By John Noble Wilford
the new york times
The fossils seemed hardly worth a second look. The one from England was only a piece of jawbone with three teeth, and the other, from southern Italy, was nothing more than two infant teeth. But scientists went ahead, re-examining them with refined techniques, and found that one specimen’s age had previously been significantly underestimated and that the other’s dating and identity had been misinterpreted.
They had in fact discovered the oldest known skeletal remains of anatomically modern humans in the whole of Europe, two international research teams reported Wednesday.
The scientists who made the discovery and others who study human origins say they expect the findings to reignite debate over the relative capabilities of the immigrant modern humans and the indigenous Neanderthals, their closest hominid relatives; the extent of their interactions; and perhaps the reasons behind the Neanderthal extinction. The findings have already prompted speculation that the Homo sapiens migrations into Europe may have come in at least two waves, rather than just one.
In tests conducted at the Oxford Radiocarbon Accelerator Unit in England, the baby teeth from Italy were dated at 43,000 to 45,000 years old. Other analysis showed the teeth to be those of a modern human, not a Neanderthal, as previously thought when the fossil was unearthed in 1964 from the Grotta del Cavallo.
Similar tests at Oxford established that the age of the jawbone, from Kents Cavern near Torquay, Devon, had been significantly underestimated, by about 7,000 years, probably because of contamination when it was originally dated in 1989. The age is now set at 41,500 to 44,200 years old, making this the oldest known modern human fossil from northwestern Europe.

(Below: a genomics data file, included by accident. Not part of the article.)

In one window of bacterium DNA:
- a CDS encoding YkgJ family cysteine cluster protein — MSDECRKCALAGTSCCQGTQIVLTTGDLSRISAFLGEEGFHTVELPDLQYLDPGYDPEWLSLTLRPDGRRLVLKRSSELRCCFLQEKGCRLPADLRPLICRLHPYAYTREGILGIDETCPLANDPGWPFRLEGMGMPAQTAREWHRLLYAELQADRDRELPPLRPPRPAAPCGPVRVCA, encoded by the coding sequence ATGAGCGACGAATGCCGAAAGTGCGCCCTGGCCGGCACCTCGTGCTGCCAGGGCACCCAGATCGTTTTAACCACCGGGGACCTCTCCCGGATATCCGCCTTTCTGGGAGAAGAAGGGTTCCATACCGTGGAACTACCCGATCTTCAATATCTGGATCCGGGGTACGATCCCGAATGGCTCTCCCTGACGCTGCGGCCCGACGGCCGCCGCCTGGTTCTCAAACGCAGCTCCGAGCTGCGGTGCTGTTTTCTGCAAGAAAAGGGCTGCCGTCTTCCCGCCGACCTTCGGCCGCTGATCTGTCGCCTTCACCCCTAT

These dates are remarkable on several counts, scientists said. The earliest reliably dated European modern human specimen, up to now, came from the Pestera cu Oase site in Romania, a long way east from the English coast. The Romanian fossil’s age is estimated at 37,800 to 42,000 years old. No stone tools or other artifacts were found with it. And in the absence of early fossils, archaeologists had not been sure who made some of the stone tools they were uncovering, the arriving humans or the Neanderthals. It had been generally assumed that modern humans probably entered Europe at least as early as 45,000 years ago, based on changing patterns of artifacts that soon followed.
The two papers describing the new research were published Wednesday by the journal Nature. The lead author of the jawbone report was Thomas Higham of the University of Oxford. The principal author of the report on the baby teeth from Cavallo was Stefano Benazzi of the University of Vienna.
Not only does the jawbone indicate “the wide and rapid dispersal of the earliest moderns across Europe” during the last ice age, more than 40,000 years ago, Higham’s team wrote, it was also found in cave layers associated with a technology that archaeologists call the Aurignacian culture. The scientists said this “fills a key gap” between the earliest human skeletal remains and the earliest dated stone and bone Aurignacian tools and weapons.
Erik Trinkaus, a paleoanthropologist at Washington University in St. Louis and an author of the Higham paper, said the artifacts associated with the Kents Cavern fossil confirm “what researchers have long suspected, that the human newcomers spread the Aurignacian culture.”